Katie Brown (King’s College London)
‘¿Cómo termina un latinoamericano en un campo de refugiados de Moldavia?’ Migration and mystery in Eduardo Sánchez Rugeles’ Transilvania Unplugged (2011).
Young and prolific writer Eduardo Sánchez Rugeles (born Caracas, 1977) is being heralded as one of the leading voices of the new wave of Venezuelan literature of desarraigo, having lived in Madrid since 2007. Like all of his works, his second novel Transilvania Unplugged (Caracas: Alfaguara, 2011) portrays migration beyond the usual link with Spain, this time focusing on two young Venezuelans who leave their homeland for Romania. The novel presents the uncertainties of migration, the ambiguous feelings towards homeland and country of exile, and also the cyclical nature of migration, as one young man returns to the Romania he left as a child, while another leaves Venezuela “for good” only to eventually return.
However, the novel is ostensibly not about migration; rather, the main narrative drive is solving a mystery tied up in the fall of Ceausescu and the contemporary situation of Romania. Nonetheless, this paper suggests that the very foreignness of Romania, and the strangeness of the situation in which the protagonists find themselves, serve as the catalyst for reflections on belonging, national identity and the current political situation in Venezuela. How does migration, and the master role of ‘outsider’, facilitate a revaluation of national identity? How does contrast with Romania spark reflections on and criticism of contemporary Venezuela and its political regime? How does the mystery element of the story compliment the confusion of migration and belonging?
Andrés Catalán Rubio (Universidad de Salamanca)
La vida en los espejos: memoria, écfrasis y exilio en Cernuda, Salinas y Alberti / Life in mirrors: memory, ekphrasis and exile in the works of Cernuda, Salinas and Alberti.
Although in recent years the studies about ekphrasis (“a verbal representation of a visual representation”) have experienced a major development, most of them focus on aesthetical matters and the very few of them that focus on social issues approach it mostly through gender studies. Nevertheless, it is well known that one of the most interesting aspects of ekphrasis is that it highlights -since it duplicates it- something that happens in every artistic experience: the object is always absent and its representation is, in some way, an elegy of that absent object of desire. Both that unavoidable absence and the desire to overcome it are intensified if we examine the ekphrastic poems that some poets of the Generación del 27 (Rafael Alberti, Luis Cernuda and Pedro Salinas) wrote in the course of their exiles. The revival of the lost native country through the painting is a multiple elegiac operation: the author, a stranger in a foreign land, revives in a poem, that put into words the vision of a painting (being the visual language here also an “other” in a foreign land), a lost and irretrievable past. The anxieties, estrangements and alienations of exile have their reflection in the tension, otherness and transformation that take place in the verbalization of a visual work of art. This paper will attempt to tackle, briefly, the way the ekphrastic work of these three authors relates to the (and their) experience(s) of exile.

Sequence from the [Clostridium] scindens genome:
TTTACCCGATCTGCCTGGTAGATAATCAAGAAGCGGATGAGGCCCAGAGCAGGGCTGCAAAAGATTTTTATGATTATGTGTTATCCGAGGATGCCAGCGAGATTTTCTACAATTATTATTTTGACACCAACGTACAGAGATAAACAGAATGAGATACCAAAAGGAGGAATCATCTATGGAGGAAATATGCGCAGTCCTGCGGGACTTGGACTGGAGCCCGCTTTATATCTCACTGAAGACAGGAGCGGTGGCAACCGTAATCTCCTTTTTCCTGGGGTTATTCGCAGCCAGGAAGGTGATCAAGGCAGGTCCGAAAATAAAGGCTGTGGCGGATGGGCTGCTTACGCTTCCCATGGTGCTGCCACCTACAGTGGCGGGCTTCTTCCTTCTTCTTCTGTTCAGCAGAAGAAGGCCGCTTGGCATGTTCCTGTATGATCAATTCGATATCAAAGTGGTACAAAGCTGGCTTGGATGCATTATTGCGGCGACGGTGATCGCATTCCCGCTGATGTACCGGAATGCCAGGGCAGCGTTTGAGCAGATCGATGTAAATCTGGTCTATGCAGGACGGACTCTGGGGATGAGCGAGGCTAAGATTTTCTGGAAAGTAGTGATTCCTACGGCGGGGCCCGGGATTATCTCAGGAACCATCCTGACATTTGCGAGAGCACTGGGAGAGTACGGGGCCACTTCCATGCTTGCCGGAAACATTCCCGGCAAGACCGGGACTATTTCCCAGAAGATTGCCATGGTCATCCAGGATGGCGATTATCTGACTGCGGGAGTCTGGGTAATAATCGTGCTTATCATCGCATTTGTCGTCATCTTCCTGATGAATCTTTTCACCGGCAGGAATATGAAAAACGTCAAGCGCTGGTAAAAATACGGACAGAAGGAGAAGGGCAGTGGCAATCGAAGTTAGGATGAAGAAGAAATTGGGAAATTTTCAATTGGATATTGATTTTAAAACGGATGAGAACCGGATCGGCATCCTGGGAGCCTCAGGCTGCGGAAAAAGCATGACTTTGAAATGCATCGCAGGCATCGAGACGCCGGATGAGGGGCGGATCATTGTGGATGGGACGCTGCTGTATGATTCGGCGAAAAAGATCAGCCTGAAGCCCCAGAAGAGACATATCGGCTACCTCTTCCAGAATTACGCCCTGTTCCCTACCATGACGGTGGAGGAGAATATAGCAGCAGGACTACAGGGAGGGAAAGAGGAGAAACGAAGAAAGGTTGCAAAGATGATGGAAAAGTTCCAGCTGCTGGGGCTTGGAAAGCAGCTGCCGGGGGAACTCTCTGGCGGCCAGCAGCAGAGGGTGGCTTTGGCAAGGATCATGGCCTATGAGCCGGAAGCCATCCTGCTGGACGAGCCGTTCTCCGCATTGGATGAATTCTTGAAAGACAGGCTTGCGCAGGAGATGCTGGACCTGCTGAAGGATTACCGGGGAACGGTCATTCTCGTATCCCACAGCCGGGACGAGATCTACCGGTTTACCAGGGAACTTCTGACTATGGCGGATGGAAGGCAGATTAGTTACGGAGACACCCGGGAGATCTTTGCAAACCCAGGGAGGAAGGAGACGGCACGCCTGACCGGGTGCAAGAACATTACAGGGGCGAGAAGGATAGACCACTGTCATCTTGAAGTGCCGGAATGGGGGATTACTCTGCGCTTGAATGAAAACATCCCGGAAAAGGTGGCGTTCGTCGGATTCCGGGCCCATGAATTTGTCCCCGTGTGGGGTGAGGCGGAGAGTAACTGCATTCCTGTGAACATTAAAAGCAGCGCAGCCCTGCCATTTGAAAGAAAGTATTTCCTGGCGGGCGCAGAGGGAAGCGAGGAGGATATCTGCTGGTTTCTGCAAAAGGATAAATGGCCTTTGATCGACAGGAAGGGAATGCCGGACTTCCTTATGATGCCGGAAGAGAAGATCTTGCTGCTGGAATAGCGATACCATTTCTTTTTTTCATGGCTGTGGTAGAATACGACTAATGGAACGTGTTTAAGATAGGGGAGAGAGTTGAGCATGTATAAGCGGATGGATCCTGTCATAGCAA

Blanka Matkovic (University of Warwick)
Croatian diaspora in Latin America: The example of successful integration of the national minority and its links with the homeland
Smaller Croatian communities have been present in Latin America since 18 century. However, after the late 19th century larger Croatian communities settled in Argentina, Brazil and Chile where between 650,000 and 700,000 people of Croatian origin live today.
During the first half of the 20th century, these economic immigrants maintained strong links with their home country despite limited means of communication and they managed to preserve their own identity. Moreover, they founded schools, built churches and entire settlements, organised cultural, sport and charity societies, and published papers. At the same time, they fully integrated into new society contributing in many areas of life, such as culture, and, influencing economic growth of Latin American countries. Till 1945, Croatian immigrants also cooperated with other Yugoslav immigrants providing their support to the idea of the united Yugoslav state, especially during the First and Second World War.
However, political orientation of the Croatian communities in Latin America, especially those in Argentina, dramatically changed after the Second World War when the country provided the refuge to thousands of Croatian immigrants who fled Yugoslavia where the communist regime was established. During the next 45 years these communities remained one of the most influential strongholds where the idea of a free and independent Croatia, and provided significant help to the Republic of Croatia during the recent war.
Therefore, Croatian communities kept their influence in economic and cultural life of their new countries, while at the same time they encouraged political changes in their home country.